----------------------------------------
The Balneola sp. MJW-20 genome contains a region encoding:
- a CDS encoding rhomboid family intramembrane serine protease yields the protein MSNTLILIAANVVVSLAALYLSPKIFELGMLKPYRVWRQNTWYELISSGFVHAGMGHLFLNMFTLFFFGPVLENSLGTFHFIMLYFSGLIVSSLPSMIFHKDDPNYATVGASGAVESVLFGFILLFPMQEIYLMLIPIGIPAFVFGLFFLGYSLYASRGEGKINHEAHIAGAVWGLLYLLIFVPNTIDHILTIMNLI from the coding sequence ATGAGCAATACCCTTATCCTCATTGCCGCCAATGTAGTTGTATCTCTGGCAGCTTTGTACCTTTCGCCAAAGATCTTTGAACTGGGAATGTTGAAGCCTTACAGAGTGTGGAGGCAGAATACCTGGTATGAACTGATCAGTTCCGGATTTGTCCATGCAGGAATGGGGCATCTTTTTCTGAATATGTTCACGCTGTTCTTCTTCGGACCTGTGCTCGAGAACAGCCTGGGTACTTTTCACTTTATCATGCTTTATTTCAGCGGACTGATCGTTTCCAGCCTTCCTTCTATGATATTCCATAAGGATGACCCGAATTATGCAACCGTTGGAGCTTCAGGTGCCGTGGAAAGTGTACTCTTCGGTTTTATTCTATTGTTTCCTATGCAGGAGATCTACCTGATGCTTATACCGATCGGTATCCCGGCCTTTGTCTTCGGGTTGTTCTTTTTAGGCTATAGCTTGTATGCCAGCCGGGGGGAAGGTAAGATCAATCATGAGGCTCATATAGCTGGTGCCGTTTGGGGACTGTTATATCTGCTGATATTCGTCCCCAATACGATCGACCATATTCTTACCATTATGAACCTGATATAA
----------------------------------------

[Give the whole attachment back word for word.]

The Balneola sp. MJW-20 genome contains a region encoding:
- a CDS encoding rhomboid family intramembrane serine protease yields the protein MSNTLILIAANVVVSLAALYLSPKIFELGMLKPYRVWRQNTWYELISSGFVHAGMGHLFLNMFTLFFFGPVLENSLGTFHFIMLYFSGLIVSSLPSMIFHKDDPNYATVGASGAVESVLFGFILLFPMQEIYLMLIPIGIPAFVFGLFFLGYSLYASRGEGKINHEAHIAGAVWGLLYLLIFVPNTIDHILTIMNLI from the coding sequence ATGAGCAATACCCTTATCCTCATTGCCGCCAATGTAGTTGTATCTCTGGCAGCTTTGTACCTTTCGCCAAAGATCTTTGAACTGGGAATGTTGAAGCCTTACAGAGTGTGGAGGCAGAATACCTGGTATGAACTGATCAGTTCCGGATTTGTCCATGCAGGAATGGGGCATCTTTTTCTGAATATGTTCACGCTGTTCTTCTTCGGACCTGTGCTCGAGAACAGCCTGGGTACTTTTCACTTTATCATGCTTTATTTCAGCGGACTGATCGTTTCCAGCCTTCCTTCTATGATATTCCATAAGGATGACCCGAATTATGCAACCGTTGGAGCTTCAGGTGCCGTGGAAAGTGTACTCTTCGGTTTTATTCTATTGTTTCCTATGCAGGAGATCTACCTGATGCTTATACCGATCGGTATCCCGGCCTTTGTCTTCGGGTTGTTCTTTTTAGGCTATAGCTTGTATGCCAGCCGGGGGGAAGGTAAGATCAATCATGAGGCTCATATAGCTGGTGCCGTTTGGGGACTGTTATATCTGCTGATATTCGTCCCCAATACGATCGACCATATTCTTACCATTATGAACCTGATATAA